Wood Words: What Lumber Terms Mean
Posted On November 2, 2012
You walk into Schutte Lumber Company and take in all the sights and smells of the lumber, the sawdust, the complete 8,000 square foot showroom full of construction materials. And then you start talking to one of their experienced salesmen and hear words that maybe you aren’t quite sure of the definition. Here is short list of some of the more common terms used in the lumber business.
- Wood grain. The technical meaning is the orientation of wood-cell fibers. To a craftsman it’s what gives a piece of wood its texture and pattern.
- Green lumber. This is wood that hasn’t been dried or treated. Green lumber still has a very high moisture content and is susceptible to rot and insect infestation. Also when used in construction, warping is a major concern since as the wood dries out it shrinks and twists.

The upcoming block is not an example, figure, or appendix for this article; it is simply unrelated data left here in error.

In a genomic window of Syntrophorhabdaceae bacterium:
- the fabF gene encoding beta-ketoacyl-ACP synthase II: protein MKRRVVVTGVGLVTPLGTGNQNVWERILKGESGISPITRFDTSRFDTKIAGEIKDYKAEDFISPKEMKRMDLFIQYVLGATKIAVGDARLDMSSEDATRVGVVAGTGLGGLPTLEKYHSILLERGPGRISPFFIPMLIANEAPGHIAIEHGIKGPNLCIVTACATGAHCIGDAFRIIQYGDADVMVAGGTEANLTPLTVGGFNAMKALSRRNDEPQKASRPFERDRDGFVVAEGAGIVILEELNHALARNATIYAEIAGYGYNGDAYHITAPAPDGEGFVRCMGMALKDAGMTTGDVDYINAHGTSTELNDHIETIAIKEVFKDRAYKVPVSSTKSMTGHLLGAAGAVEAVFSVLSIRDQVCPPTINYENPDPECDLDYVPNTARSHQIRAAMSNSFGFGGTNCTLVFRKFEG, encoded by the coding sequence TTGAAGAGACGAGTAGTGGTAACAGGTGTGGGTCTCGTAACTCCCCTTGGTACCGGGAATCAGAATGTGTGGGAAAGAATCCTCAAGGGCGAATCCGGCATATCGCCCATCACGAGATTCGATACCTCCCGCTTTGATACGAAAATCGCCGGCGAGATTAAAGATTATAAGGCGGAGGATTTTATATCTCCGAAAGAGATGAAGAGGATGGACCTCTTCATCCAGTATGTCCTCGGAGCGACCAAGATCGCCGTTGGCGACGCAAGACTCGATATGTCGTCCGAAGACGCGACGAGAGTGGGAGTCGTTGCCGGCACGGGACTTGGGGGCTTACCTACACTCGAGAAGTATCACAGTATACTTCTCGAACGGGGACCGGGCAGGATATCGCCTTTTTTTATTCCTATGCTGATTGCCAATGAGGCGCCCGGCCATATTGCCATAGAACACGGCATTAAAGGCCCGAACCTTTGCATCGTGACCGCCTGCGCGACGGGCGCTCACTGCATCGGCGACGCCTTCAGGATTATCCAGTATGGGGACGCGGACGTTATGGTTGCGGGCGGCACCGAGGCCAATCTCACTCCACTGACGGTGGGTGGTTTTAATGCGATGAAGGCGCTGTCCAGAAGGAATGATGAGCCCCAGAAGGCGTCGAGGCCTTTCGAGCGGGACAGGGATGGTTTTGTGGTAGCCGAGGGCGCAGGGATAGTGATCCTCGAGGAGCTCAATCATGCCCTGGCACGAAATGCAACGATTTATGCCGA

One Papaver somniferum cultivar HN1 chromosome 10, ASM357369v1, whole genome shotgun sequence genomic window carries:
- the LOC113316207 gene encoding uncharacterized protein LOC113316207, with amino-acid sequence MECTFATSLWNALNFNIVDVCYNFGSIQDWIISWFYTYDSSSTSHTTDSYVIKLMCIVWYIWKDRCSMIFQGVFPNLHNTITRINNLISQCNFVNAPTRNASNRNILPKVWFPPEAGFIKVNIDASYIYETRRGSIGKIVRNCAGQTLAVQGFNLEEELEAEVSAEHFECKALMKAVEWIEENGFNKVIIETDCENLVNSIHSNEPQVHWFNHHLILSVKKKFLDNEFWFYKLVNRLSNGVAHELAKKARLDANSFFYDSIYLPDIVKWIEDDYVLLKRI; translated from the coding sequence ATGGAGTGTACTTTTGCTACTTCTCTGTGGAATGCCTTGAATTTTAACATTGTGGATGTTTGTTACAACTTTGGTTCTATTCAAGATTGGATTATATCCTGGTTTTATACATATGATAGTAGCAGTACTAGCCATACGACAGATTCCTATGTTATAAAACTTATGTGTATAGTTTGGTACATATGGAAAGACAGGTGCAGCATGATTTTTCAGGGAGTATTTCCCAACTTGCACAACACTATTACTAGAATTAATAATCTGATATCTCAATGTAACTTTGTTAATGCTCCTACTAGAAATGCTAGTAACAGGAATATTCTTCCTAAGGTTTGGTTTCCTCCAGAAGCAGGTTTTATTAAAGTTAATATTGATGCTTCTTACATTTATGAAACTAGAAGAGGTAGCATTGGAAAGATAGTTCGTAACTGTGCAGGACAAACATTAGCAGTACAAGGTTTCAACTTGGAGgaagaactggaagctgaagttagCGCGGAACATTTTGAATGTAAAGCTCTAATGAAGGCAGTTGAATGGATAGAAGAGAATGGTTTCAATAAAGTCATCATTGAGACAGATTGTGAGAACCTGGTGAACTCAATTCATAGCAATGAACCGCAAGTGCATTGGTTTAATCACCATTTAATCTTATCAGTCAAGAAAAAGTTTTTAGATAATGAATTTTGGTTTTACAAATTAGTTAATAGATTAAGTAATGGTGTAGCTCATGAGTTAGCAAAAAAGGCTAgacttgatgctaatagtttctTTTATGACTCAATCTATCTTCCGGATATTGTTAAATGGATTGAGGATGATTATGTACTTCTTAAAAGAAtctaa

- Hardwoods and softwoods. Hardwood is lumber from deciduous flowering broadleaved trees like an oak or hickory, while softwoods are from coniferous trees such as an evergreen.
- Hand hewn. A piece of lumber that has been squared off and shaped by hand instead of mass produced through a commercial planing machine.
- Treated lumber. Wood which has been coated with chemicals or stains in order to retard against insect damage, decay, or moisture is sold as treated. Some lumber is also specifically treated for fire protection.
Want more of a lumber education? Stop by and visit the experienced sales staff at Schutte Lumber Company.
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